more » « less
  3. Summary

    The upper bounds on the coverage probabilities of the confidence regions based on blockwise empirical likelihood and non-standard expansive empirical likelihood methods for time series data are investigated via studying the probability of violating the convex hull constraint. The large sample bounds are derived on the basis of the pivotal limit of the blockwise empirical log-likelihood ratio obtained under fixed b asymptotics, which has recently been shown to provide a more accurate approximation to the finite sample distribution than the conventional χ2-approximation. Our theoretical and numerical findings suggest that both the finite sample and the large sample upper bounds for coverage probabilities are strictly less than 1 and the blockwise empirical likelihood confidence region can exhibit serious undercoverage when the dimension of moment conditions is moderate or large, the time series dependence is positively strong or the block size is large relative to the sample size. A similar finite sample coverage problem occurs for non-standard expansive empirical likelihood. To alleviate the coverage bound problem, we propose to penalize both empirical likelihood methods by relaxing the convex hull constraint. Numerical simulations and data illustrations demonstrate the effectiveness of our proposed remedies in terms of delivering confidence sets with more accurate coverage. Some technical details and additional simulation results are included in on-line supplemental material.

    more » « less
  4. null (Ed.)
    Driven by a wide range of applications, several principal subspace estimation problems have been studied individually under different structural constraints. This paper presents a uni- fied framework for the statistical analysis of a general structured principal subspace estima- tion problem which includes as special cases sparse PCA/SVD, non-negative PCA/SVD, subspace constrained PCA/SVD, and spectral clustering. General minimax lower and up- per bounds are established to characterize the interplay between the information-geometric complexity of the constraint set for the principal subspaces, the signal-to-noise ratio (SNR), and the dimensionality. The results yield interesting phase transition phenomena concern- ing the rates of convergence as a function of the SNRs and the fundamental limit for consistent estimation. Applying the general results to the specific settings yields the mini- max rates of convergence for those problems, including the previous unknown optimal rates for sparse SVD, non-negative PCA/SVD and subspace constrained PCA/SVD.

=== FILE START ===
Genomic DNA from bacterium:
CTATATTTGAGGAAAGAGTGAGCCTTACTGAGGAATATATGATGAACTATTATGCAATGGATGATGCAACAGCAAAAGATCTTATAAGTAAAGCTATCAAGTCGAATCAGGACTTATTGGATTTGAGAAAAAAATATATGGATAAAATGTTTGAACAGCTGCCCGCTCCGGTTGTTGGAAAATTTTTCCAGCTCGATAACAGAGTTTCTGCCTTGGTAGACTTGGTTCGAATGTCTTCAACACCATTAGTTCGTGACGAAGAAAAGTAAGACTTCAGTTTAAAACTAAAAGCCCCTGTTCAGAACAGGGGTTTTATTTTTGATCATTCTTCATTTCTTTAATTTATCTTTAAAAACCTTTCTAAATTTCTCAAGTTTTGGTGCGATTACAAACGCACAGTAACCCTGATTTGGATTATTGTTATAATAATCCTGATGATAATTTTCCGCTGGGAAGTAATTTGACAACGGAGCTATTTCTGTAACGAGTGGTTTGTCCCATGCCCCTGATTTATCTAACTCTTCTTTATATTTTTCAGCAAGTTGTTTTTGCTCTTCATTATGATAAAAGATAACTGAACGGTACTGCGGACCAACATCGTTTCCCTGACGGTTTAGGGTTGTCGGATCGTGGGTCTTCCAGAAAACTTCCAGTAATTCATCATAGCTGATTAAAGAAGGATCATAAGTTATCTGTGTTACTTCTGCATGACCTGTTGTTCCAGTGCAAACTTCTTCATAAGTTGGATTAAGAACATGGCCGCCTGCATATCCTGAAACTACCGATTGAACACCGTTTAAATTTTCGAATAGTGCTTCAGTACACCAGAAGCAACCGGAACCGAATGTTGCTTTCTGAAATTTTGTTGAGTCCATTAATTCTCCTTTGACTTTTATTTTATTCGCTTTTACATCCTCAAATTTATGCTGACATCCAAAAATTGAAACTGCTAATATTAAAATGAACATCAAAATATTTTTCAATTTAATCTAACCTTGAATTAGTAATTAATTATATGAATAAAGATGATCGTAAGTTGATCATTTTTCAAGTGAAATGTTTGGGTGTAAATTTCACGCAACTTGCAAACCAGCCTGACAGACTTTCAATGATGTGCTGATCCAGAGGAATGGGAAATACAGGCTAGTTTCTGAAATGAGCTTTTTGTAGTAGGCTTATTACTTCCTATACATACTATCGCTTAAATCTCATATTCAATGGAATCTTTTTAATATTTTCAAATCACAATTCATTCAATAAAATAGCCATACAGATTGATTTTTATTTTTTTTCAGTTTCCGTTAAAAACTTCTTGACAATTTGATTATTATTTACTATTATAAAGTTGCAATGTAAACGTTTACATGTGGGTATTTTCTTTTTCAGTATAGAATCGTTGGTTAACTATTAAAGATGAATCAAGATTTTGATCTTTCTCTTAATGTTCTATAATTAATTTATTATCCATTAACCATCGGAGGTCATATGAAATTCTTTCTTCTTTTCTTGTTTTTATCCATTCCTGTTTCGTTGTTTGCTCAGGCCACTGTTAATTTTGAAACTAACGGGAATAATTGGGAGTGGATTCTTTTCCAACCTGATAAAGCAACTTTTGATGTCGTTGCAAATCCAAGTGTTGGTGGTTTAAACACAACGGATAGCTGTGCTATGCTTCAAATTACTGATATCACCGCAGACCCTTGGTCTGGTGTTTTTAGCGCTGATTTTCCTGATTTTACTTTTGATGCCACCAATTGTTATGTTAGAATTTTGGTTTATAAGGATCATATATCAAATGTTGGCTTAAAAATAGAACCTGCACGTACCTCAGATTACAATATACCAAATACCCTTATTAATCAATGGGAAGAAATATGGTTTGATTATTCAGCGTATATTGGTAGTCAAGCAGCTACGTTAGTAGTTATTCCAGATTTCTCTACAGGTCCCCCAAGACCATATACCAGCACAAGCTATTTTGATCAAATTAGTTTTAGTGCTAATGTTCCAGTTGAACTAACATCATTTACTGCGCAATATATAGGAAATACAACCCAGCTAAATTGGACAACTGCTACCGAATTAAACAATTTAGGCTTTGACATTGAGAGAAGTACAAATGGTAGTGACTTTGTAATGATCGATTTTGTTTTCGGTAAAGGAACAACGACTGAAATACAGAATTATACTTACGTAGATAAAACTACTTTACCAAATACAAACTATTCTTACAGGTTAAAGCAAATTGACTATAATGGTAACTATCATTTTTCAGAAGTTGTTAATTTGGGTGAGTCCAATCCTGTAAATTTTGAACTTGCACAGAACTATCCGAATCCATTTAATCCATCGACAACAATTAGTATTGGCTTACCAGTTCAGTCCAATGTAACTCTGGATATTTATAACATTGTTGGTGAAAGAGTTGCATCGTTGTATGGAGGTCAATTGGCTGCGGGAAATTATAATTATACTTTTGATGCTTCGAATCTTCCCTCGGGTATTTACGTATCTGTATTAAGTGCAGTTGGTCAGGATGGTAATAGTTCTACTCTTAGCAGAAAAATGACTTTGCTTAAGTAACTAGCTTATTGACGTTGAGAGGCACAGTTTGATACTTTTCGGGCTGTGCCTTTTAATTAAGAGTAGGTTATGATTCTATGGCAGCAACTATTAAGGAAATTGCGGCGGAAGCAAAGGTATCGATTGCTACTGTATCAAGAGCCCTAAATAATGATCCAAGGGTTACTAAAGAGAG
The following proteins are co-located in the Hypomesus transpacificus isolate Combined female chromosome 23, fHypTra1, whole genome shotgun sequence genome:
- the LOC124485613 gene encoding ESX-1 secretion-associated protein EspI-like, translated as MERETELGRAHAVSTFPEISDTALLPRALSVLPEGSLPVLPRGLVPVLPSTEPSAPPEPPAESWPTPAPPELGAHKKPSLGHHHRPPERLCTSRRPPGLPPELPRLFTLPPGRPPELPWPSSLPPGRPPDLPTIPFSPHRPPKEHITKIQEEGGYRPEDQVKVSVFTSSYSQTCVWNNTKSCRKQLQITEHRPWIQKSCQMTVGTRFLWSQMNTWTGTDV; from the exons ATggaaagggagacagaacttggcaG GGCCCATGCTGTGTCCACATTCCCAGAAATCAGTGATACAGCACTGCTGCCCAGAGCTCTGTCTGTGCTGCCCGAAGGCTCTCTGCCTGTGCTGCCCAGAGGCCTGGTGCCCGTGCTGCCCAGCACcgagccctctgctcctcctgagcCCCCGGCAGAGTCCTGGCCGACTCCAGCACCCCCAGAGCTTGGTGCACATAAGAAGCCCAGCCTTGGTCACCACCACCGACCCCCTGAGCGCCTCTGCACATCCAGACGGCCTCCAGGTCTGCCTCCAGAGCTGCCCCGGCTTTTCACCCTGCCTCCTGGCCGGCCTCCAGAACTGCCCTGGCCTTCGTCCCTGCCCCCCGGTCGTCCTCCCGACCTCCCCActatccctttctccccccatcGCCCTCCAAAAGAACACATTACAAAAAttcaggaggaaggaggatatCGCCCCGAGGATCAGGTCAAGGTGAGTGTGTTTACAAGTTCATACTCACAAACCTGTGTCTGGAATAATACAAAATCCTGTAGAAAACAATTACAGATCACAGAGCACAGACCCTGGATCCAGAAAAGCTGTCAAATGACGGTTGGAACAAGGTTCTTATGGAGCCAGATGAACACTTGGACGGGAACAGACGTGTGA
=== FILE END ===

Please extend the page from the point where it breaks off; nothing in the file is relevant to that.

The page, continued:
more » « less
  5. Abstract

    Predicting sets of outcomes—instead of unique outcomes—is a promising solution to uncertainty quantification in statistical learning. Despite a rich literature on constructing prediction sets with statistical guarantees, adapting to unknown covariate shift—a prevalent issue in practice—poses a serious unsolved challenge. In this article, we show that prediction sets with finite-sample coverage guarantee are uninformative and propose a novel flexible distribution-free method, PredSet-1Step, to efficiently construct prediction sets with an asymptotic coverage guarantee under unknown covariate shift. We formally show that our method is asymptotically probably approximately correct, having well-calibrated coverage error with high confidence for large samples. We illustrate that it achieves nominal coverage in a number of experiments and a data set concerning HIV risk prediction in a South African cohort study. Our theory hinges on a new bound for the convergence rate of the coverage of Wald confidence intervals based on general asymptotically linear estimators.

    more » « less